The major concentration camps within the German Reich became significant economic enterprises during the war as their purposes shifted from correction of behavior to exploitation of labor. After establishing the German Earth and Stone Works in 1938, the SS erected several new concentration camps near quarries, while brickworks and other factories were attached to existing German camps. Technologically primitive, these operations relied heavily on the manual labor of large numbers of camp inmates working in inhuman conditions.

Homosexuals in these camps were almost always assigned to the worst and often most dangerous work. Usually attached to "punishment companies," they generally worked longer hours with fewer breaks, and often on reduced rations. The quarries and brickyards claimed many lives, not only from exertion but also at the hands of SS guards who deliberately caused "accidents."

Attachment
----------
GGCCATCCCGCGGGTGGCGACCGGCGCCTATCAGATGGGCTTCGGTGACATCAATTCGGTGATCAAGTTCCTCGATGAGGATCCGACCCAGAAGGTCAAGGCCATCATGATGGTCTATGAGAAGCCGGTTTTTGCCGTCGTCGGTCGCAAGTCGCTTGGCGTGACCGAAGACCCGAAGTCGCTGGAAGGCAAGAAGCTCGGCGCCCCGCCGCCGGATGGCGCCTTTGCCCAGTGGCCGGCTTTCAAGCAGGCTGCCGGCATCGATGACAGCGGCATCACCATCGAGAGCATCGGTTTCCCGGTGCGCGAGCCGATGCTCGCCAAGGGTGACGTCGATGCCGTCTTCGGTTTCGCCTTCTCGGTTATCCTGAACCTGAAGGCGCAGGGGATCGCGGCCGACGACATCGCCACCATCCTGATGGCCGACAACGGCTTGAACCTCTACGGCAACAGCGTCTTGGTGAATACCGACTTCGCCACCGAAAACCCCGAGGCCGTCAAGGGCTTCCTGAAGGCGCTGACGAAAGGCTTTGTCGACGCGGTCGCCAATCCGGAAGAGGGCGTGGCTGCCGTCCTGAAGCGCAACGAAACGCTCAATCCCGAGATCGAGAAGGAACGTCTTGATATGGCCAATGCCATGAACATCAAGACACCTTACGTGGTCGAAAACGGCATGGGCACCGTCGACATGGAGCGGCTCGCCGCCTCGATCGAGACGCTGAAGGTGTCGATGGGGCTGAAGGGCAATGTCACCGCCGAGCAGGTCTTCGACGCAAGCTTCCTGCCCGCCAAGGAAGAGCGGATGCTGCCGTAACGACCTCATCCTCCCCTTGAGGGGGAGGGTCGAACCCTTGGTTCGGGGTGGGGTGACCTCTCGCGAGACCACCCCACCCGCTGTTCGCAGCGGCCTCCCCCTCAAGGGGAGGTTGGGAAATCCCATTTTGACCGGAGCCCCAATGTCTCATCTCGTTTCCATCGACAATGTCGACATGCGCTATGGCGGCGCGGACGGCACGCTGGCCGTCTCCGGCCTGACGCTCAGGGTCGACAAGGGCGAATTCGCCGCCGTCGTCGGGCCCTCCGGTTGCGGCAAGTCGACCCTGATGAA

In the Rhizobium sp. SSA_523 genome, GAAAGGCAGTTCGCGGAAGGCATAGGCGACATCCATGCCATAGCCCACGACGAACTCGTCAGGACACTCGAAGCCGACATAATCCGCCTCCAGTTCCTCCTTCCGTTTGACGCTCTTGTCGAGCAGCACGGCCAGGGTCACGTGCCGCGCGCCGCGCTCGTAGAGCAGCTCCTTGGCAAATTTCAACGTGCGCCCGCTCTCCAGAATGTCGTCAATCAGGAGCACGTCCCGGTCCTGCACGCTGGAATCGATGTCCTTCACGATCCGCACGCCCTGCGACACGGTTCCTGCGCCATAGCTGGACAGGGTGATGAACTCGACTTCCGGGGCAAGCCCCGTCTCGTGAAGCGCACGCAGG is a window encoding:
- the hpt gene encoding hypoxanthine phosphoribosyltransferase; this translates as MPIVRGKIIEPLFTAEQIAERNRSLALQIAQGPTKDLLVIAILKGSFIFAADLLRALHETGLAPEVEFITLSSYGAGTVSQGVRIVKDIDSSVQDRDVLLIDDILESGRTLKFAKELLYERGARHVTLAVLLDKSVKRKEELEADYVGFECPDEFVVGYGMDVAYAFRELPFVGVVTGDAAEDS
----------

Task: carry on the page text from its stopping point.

After 1942, the SS, in agreement with the Ministry of Justice, embarked on an explicit program of "extermination through work" to destroy Germany's imprisoned "habitual criminals." Some 15,000 prisoners, including homosexuals, were sent from prisons to camps, where nearly all perished within months.

Quarry at the Flossenbürg concentration camp, established in 1938. A survey of the camp population in early 1943 listed 105 homosexuals among the camp's 4,000 prisoners.

Forced laborers in the quarry at the Mauthausen concentration camp in Austria.

The brickworks near the Sachsenhausen concentration camp outside Berlin. At least 1,000 homosexual men are known to have been held at Sachsenhausen between its opening in 1936 and the end of the war. Many perished from the exertions of grueling labor in the brickworks.